The angle between the incident light and the normal is different. Even if the incident light comes form the same direction※, the normal is different for each point of the surface of the object.

※: In reality this would be an approximation admisible for a light source very far away. For computer graphics, we are talking about a directional light source instead of a spot or cone light source.


But when I change the camera position (but object position and light source position remain as it is) the specular portion becomes diffuse and vice versa in the image of that object.

I believe we have gone over the fact that the position of the specular highlights depends on the position of the camera, the object and the light source. Thus, moving the camera is sufficient to move the specular highlights. The last paragraphs of a prior answer are about that.


But we know that diffuse reflection is independent of camera ( only depends on normal and direction of incident light).

Right. What we are trying to model with diffuse reflection is light being scattered in every direction. This is why it is independent of the direction of the camera.

Every point with incident light has both specular reflections and diffuse reflections. There are no portions of the object that are getting specular reflection but no diffuse reflection, nor viceversa. There are no portions of the object that are inherently specular or diffuse. In fact, specular reflection and diffuse reflection happen together.

Instead, for a single point on the surface of the object with incident light:

  • Specular reflection dominates over the diffuse reflection.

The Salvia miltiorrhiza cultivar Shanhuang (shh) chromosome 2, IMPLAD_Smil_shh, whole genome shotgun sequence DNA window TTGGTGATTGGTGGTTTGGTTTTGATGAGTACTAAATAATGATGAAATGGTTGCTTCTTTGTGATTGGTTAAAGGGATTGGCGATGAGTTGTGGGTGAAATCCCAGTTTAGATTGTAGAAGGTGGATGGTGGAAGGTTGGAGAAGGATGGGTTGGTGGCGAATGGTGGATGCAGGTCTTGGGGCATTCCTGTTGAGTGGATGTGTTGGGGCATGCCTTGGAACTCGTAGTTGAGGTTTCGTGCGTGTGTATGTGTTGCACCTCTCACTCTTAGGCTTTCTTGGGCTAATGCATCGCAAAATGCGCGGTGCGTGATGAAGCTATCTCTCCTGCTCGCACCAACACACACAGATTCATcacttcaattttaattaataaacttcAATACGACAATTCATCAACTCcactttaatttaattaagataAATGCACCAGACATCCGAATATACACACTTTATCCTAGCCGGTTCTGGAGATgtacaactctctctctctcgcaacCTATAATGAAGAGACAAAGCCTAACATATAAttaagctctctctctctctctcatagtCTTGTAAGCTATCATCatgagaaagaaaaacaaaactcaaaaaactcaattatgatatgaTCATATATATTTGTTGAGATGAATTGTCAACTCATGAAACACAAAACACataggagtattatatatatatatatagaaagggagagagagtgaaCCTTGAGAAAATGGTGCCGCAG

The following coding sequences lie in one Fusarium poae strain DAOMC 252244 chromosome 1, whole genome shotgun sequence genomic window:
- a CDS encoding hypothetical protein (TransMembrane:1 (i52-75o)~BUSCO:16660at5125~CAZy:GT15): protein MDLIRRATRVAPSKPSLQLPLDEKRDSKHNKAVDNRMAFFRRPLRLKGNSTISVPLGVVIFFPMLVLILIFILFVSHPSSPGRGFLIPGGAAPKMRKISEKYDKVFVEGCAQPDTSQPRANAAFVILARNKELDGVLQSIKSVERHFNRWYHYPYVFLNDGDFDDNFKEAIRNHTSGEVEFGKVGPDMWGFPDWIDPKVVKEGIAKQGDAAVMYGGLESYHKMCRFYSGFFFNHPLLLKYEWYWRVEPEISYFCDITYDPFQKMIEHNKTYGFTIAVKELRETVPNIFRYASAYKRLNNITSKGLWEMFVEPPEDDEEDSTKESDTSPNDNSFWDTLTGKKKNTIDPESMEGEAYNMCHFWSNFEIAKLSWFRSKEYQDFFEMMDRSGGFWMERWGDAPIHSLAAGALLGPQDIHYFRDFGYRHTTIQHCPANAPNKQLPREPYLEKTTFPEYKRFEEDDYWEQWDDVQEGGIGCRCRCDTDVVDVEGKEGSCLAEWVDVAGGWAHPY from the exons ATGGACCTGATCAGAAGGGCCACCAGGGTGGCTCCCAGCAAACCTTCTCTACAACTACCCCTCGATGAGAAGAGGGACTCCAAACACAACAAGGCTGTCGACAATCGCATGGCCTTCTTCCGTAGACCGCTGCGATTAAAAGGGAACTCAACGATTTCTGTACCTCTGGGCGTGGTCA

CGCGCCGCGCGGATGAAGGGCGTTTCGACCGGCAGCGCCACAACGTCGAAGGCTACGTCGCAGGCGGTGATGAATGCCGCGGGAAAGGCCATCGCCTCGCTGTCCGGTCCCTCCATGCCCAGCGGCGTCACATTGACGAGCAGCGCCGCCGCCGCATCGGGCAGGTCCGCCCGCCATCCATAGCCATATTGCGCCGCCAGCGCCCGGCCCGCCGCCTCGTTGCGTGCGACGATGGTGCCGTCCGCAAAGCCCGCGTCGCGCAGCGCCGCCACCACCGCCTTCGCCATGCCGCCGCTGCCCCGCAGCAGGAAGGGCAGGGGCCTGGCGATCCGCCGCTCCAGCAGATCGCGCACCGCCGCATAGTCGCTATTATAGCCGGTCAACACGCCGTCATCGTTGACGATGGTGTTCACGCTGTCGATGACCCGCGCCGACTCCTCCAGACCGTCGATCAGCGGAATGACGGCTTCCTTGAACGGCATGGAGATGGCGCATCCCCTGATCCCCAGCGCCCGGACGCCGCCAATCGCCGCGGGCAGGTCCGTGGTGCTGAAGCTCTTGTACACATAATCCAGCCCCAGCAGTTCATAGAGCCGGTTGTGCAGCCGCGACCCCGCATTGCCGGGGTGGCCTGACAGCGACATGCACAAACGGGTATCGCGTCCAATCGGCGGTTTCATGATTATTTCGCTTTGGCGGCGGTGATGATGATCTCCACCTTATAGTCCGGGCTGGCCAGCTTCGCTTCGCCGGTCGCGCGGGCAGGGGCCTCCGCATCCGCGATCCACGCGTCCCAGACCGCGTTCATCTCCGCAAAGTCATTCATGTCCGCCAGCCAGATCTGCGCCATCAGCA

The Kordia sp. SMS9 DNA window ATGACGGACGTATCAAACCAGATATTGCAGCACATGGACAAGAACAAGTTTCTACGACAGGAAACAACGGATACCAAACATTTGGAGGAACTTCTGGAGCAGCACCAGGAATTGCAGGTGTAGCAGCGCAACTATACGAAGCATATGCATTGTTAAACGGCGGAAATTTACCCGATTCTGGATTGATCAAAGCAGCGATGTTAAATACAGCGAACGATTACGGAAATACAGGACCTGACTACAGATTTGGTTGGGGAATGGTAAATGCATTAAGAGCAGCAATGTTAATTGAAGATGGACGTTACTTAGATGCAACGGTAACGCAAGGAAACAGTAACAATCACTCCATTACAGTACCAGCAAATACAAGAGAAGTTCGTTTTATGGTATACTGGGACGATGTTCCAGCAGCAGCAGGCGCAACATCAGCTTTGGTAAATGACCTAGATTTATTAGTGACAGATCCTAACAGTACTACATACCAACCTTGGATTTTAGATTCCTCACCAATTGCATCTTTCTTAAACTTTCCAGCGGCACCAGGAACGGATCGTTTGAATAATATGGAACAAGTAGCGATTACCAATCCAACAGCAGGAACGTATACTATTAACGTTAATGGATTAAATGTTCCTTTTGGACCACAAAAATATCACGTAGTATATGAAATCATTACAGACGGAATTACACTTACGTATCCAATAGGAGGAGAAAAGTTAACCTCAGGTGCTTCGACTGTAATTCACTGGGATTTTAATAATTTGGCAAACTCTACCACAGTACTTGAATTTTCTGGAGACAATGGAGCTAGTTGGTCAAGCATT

• Diffuse reflection dominates over the specular reflection.
  • Or somewhere in the middle. Because the decay of the specular highlight is not abrut.

The specular reflection is negligible everywhere except on the specular highlight. I mean, the specular reflection decays away from the specular highlight until it is virtually zero.

In consequence where you see an specular highlight, the specular reflection is much more intense than the diffuse reflection, so we do not perceive the diffuse reflection.


I want to point out that "specular highlight" and "specular reflection" are not the same thing. In the prior answer, on first paragraph, I took the care to define "specular highlight":

The specular highlight (…) is an specular reflection of the light source.

Emphasis added on "of the light source".

Other objects aside from the light source also appear in the specular reflection. But only the reflections of the light source are specular highlights.


While the way specular reflection decays attempts to model roughness. The diffuse reflection attempts to model scattering.